Business Talent Management During Disasters
Snow storms have made their first sweep across the United States. Winter is here. And as we waited for the chill and the snow, many regions of the United States were rampaged by floods, hurricanes, and forest fires.
Natural disasters are surprise attacks that managers and business owners must pro-actively prepare to endure. Natural disasters are business killers. According to Can Your Organization Survive a Natural Disaster?, “25% of businesses do not reopen following a major disaster.” It’s a depressing and unsurprising fact.
Natural disasters can cause:
- supply chains to slow or halt.
- the temporary closure of the company.
- employee (talent) injury and death.
- employee absenteeism.
- the inability to meet client contracts and potential loss of clients.
- a decrease in the number of customers.
- damage to a business’s premises and equipment.
- regulatory fines
Each potential fallout of natural disaster can be an expense that the company cannot afford. It’s vital that companies invest in creating disaster plans to counteract the economic fallout of an unexpected natural disaster.
How in-depth should the plan be? It really depends on how likely you are to experience a natural disaster. Locations prone to disasters should invest more time and money into protecting their business from natural disasters. Keep in mind: every dollar utilized for disaster prep can prevent seven dollars of economic loss down the road.
Below are a few simple ways that managers can help their company prevent economic loss down the road:
Employee Work Policies During Natural Disasters
It’s a good idea to have a general sense of whether employees will be expected to work directly before, during, and in the aftermath of a potentially dangerous weather event. Forcing employees to weather the storm to commute to and from work can be dangerous. It could lead to injuries or fatalities that could cost the employee and company long-term.
Here are a few talent management strategies and policies to enact during a disaster.
Create employee evacuation (time-off work) policies. You might consider creating a case-by-case evacuation approval policy. Even if there is not a state-wide mandatory evacuation, individuals might live in particularly dangerous locations. A written policy will ensure that employees who need to leave the area have that ability without fearing job loss.
Create a more lax ‘bad weather’ late policy. If you expect employees to work, you might consider not enforcing super strict attendance policies. Yes, employees should know to wake up earlier during bad weather to arrive at work on time, but it’s often hard to tell how much longer the commute will be until you’re on the road.
You need to ask yourself what’s better: employees arriving at work safely ten to twenty minutes late or employees arriving on time if they aren’t derailed by an accident due to risky driving.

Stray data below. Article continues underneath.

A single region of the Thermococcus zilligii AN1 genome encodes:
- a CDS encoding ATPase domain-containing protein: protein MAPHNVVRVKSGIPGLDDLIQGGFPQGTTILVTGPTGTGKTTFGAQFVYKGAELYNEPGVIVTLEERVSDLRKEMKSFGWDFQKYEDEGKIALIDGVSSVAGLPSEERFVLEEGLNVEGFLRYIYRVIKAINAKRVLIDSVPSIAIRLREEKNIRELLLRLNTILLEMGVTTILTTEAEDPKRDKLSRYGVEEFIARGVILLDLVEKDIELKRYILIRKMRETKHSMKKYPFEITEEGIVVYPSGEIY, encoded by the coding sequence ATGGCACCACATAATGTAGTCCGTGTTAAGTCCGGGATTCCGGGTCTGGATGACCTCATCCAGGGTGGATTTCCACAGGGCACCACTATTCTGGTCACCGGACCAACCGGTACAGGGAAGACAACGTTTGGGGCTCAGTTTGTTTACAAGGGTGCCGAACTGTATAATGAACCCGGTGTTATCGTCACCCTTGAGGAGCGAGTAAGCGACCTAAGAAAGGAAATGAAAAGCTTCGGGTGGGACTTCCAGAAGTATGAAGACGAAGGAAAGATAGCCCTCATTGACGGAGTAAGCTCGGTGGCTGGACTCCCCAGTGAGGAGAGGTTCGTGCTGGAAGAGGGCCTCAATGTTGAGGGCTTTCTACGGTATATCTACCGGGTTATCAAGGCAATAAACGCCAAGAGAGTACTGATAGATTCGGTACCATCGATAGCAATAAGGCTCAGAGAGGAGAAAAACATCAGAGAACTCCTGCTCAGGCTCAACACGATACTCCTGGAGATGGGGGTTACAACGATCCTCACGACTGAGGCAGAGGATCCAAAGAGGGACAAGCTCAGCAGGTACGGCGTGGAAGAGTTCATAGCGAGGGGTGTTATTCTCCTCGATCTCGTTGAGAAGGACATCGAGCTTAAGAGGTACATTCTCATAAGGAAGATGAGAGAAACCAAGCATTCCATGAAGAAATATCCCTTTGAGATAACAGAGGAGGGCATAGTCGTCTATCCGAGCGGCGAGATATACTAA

Specialized employee safety policies. Weather, unfortunately, can slow down employee output. This is especially true for jobs that are conducted outside. Employees rushing through jobs and slipping off of slippery roofs (for example) will could cost the company more in the long run.
How can unsafe work policies hurt your business? Employee injuries could cause your workers comp insurance to be racked up, employees to be on light duty for weeks, and open the company to a potential employee lawsuits. Managers, HR, and employees should work together to create a reasonable and safe ‘bad weather’ productivity policy.
Implement an emergency remote work policy. If the job can be completed from the home, you might consider test driving a remote work policy. You could allow employees to work from home directly before, during, and after the natural disaster.
Not sure if it’s a safe bet? Don’t quite trust your employees to be productive? Currently three million Americans have the ability to work from home. That number is projected to increase by 63% over the next five years, especially as more millennials enter and change the workplace.
Companies wouldn’t be gradually introducing a remote policy if they couldn’t ensure that employees were productive. If you do it right, short-term remote work can help the company prevent productivity loss due to absenteeism and employee injury.
You should, if you implement the policy, lay out:
- who is eligible.
- when the work must take place.
- how many hours can be worked.
- how they will and how often they must communicate with management.
- how the company will ensure productivity standards are met.
Natural disasters, if not properly prepared for, can be catastrophic to small and medium sized businesses. Due to the threat of extreme weather events, managers and business owners should create disaster prep workplace policies. Even if small businesses cannot afford a complicated disaster prep plan, they can begin by creating disaster preparation policies that can help them ensure employee safety and productivity long-term.
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